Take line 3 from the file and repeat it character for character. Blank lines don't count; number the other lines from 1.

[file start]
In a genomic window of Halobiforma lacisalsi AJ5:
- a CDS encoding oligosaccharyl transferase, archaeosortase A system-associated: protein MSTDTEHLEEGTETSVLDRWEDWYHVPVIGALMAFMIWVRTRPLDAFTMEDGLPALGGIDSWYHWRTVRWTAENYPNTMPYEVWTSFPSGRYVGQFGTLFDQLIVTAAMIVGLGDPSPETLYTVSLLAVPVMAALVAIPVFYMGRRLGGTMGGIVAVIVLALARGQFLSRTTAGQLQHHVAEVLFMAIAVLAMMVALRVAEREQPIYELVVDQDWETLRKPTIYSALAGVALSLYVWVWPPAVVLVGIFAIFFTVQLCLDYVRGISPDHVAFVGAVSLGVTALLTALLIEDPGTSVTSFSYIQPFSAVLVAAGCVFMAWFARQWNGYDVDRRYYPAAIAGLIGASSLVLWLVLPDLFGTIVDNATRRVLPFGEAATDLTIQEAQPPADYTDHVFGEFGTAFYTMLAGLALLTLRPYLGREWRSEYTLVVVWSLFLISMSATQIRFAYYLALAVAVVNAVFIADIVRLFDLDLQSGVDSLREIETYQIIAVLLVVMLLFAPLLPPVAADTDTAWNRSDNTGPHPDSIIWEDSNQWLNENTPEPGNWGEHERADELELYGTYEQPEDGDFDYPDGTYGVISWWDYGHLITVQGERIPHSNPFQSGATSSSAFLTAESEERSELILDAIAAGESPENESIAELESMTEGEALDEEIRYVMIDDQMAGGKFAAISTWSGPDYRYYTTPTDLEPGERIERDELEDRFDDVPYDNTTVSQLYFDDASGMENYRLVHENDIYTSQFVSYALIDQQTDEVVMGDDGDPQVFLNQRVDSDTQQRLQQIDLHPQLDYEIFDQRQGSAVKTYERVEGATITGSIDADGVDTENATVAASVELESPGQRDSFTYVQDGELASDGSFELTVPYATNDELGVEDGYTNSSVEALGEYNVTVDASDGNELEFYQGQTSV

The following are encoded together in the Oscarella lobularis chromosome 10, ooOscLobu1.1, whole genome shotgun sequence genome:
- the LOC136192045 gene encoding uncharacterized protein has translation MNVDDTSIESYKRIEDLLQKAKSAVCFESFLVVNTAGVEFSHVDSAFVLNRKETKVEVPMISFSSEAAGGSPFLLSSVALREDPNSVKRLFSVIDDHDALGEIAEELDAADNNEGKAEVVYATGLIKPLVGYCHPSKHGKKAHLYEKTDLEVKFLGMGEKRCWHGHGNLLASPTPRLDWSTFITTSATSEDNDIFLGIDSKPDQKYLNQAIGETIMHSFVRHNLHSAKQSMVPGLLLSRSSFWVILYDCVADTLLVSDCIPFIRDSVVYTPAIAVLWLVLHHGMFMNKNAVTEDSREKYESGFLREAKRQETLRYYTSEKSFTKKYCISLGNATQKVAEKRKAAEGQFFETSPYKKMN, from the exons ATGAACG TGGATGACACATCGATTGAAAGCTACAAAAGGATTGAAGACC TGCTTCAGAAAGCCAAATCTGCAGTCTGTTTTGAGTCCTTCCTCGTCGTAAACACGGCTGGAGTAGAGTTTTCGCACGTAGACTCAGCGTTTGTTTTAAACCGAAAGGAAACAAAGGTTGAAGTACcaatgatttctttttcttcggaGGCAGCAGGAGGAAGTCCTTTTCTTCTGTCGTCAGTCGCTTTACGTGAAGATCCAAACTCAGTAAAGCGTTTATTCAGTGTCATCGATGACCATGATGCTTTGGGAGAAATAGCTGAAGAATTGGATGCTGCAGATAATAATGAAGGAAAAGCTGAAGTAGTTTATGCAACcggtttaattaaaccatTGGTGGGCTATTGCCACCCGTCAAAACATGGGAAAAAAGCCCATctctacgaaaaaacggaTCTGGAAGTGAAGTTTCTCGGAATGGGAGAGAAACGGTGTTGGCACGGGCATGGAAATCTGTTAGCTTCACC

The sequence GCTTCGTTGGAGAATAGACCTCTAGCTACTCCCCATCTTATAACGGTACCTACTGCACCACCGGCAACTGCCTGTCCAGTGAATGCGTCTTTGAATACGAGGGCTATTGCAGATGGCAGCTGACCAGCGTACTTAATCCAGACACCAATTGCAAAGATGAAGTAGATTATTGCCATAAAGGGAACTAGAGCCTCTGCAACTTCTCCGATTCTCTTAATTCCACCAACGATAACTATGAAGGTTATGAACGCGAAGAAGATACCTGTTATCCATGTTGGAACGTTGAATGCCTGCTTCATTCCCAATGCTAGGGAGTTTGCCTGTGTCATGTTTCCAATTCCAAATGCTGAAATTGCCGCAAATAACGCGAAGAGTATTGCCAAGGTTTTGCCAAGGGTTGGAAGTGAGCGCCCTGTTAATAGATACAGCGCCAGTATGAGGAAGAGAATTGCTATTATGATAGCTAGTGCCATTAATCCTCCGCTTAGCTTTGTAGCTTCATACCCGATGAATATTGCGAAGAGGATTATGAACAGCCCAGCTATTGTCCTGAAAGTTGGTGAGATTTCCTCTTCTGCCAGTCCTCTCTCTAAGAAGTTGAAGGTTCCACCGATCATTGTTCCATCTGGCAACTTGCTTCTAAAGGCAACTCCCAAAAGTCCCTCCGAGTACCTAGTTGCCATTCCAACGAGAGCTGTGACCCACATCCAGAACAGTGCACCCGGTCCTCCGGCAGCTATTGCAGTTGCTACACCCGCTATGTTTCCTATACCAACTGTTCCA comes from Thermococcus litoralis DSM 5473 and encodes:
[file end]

The following are encoded together in the Oscarella lobularis chromosome 10, ooOscLobu1.1, whole genome shotgun sequence genome: